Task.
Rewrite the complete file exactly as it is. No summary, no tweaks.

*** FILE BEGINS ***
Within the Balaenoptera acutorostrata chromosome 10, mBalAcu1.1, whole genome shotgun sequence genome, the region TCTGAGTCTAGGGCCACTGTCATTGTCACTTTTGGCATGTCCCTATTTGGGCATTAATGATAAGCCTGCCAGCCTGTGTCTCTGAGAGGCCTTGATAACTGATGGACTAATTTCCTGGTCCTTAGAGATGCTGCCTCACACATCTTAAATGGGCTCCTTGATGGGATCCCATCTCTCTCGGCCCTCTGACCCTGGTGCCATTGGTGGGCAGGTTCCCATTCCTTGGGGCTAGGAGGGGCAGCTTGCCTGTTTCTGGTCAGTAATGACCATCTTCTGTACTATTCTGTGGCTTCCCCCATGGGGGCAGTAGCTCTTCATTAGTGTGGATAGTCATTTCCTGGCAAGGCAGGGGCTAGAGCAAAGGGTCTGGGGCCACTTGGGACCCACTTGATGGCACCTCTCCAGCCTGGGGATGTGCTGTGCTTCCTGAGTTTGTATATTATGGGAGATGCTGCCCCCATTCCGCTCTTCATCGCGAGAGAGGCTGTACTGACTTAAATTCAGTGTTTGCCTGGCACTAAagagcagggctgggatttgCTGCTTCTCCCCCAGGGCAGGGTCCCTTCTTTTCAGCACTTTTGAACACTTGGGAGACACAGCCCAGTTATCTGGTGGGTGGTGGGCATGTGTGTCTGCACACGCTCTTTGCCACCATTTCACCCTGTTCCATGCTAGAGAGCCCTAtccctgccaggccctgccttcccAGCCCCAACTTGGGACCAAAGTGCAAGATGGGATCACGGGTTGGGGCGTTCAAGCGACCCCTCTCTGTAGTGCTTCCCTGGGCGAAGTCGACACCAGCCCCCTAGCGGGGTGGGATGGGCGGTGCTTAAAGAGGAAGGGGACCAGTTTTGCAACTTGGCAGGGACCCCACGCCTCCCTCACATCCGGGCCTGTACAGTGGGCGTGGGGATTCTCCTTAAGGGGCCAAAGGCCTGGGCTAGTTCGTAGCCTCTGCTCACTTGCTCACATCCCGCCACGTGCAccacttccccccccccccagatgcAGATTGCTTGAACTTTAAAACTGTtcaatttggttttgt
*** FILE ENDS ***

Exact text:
Within the Balaenoptera acutorostrata chromosome 10, mBalAcu1.1, whole genome shotgun sequence genome, the region TCTGAGTCTAGGGCCACTGTCATTGTCACTTTTGGCATGTCCCTATTTGGGCATTAATGATAAGCCTGCCAGCCTGTGTCTCTGAGAGGCCTTGATAACTGATGGACTAATTTCCTGGTCCTTAGAGATGCTGCCTCACACATCTTAAATGGGCTCCTTGATGGGATCCCATCTCTCTCGGCCCTCTGACCCTGGTGCCATTGGTGGGCAGGTTCCCATTCCTTGGGGCTAGGAGGGGCAGCTTGCCTGTTTCTGGTCAGTAATGACCATCTTCTGTACTATTCTGTGGCTTCCCCCATGGGGGCAGTAGCTCTTCATTAGTGTGGATAGTCATTTCCTGGCAAGGCAGGGGCTAGAGCAAAGGGTCTGGGGCCACTTGGGACCCACTTGATGGCACCTCTCCAGCCTGGGGATGTGCTGTGCTTCCTGAGTTTGTATATTATGGGAGATGCTGCCCCCATTCCGCTCTTCATCGCGAGAGAGGCTGTACTGACTTAAATTCAGTGTTTGCCTGGCACTAAagagcagggctgggatttgCTGCTTCTCCCCCAGGGCAGGGTCCCTTCTTTTCAGCACTTTTGAACACTTGGGAGACACAGCCCAGTTATCTGGTGGGTGGTGGGCATGTGTGTCTGCACACGCTCTTTGCCACCATTTCACCCTGTTCCATGCTAGAGAGCCCTAtccctgccaggccctgccttcccAGCCCCAACTTGGGACCAAAGTGCAAGATGGGATCACGGGTTGGGGCGTTCAAGCGACCCCTCTCTGTAGTGCTTCCCTGGGCGAAGTCGACACCAGCCCCCTAGCGGGGTGGGATGGGCGGTGCTTAAAGAGGAAGGGGACCAGTTTTGCAACTTGGCAGGGACCCCACGCCTCCCTCACATCCGGGCCTGTACAGTGGGCGTGGGGATTCTCCTTAAGGGGCCAAAGGCCTGGGCTAGTTCGTAGCCTCTGCTCACTTGCTCACATCCCGCCACGTGCAccacttccccccccccccagatgcAGATTGCTTGAACTTTAAAACTGTtcaatttggttttgt